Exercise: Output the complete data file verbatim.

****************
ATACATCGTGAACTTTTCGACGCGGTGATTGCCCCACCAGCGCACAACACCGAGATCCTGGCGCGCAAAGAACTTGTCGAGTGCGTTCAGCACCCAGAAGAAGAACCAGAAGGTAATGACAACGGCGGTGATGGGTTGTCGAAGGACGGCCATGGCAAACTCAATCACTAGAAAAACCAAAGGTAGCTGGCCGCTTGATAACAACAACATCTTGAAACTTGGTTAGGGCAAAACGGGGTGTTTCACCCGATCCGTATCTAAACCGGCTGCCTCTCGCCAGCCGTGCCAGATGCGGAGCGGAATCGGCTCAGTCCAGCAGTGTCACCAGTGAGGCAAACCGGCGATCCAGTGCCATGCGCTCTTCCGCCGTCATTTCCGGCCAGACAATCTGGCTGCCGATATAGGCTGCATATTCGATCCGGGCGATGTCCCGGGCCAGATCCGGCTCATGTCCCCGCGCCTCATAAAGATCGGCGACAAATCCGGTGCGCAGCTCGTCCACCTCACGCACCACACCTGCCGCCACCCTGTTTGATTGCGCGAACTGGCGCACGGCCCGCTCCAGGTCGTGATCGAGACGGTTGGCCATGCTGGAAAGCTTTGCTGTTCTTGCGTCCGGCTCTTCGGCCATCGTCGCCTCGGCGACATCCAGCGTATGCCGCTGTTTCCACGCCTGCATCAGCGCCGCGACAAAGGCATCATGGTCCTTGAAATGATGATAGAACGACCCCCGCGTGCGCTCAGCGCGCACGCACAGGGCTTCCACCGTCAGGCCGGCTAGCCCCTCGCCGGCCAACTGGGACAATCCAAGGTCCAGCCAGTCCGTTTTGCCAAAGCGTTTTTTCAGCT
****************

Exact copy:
ATACATCGTGAACTTTTCGACGCGGTGATTGCCCCACCAGCGCACAACACCGAGATCCTGGCGCGCAAAGAACTTGTCGAGTGCGTTCAGCACCCAGAAGAAGAACCAGAAGGTAATGACAACGGCGGTGATGGGTTGTCGAAGGACGGCCATGGCAAACTCAATCACTAGAAAAACCAAAGGTAGCTGGCCGCTTGATAACAACAACATCTTGAAACTTGGTTAGGGCAAAACGGGGTGTTTCACCCGATCCGTATCTAAACCGGCTGCCTCTCGCCAGCCGTGCCAGATGCGGAGCGGAATCGGCTCAGTCCAGCAGTGTCACCAGTGAGGCAAACCGGCGATCCAGTGCCATGCGCTCTTCCGCCGTCATTTCCGGCCAGACAATCTGGCTGCCGATATAGGCTGCATATTCGATCCGGGCGATGTCCCGGGCCAGATCCGGCTCATGTCCCCGCGCCTCATAAAGATCGGCGACAAATCCGGTGCGCAGCTCGTCCACCTCACGCACCACACCTGCCGCCACCCTGTTTGATTGCGCGAACTGGCGCACGGCCCGCTCCAGGTCGTGATCGAGACGGTTGGCCATGCTGGAAAGCTTTGCTGTTCTTGCGTCCGGCTCTTCGGCCATCGTCGCCTCGGCGACATCCAGCGTATGCCGCTGTTTCCACGCCTGCATCAGCGCCGCGACAAAGGCATCATGGTCCTTGAAATGATGATAGAACGACCCCCGCGTGCGCTCAGCGCGCACGCACAGGGCTTCCACCGTCAGGCCGGCTAGCCCCTCGCCGGCCAACTGGGACAATCCAAGGTCCAGCCAGTCCGTTTTGCCAAAGCGTTTTTTCAGCT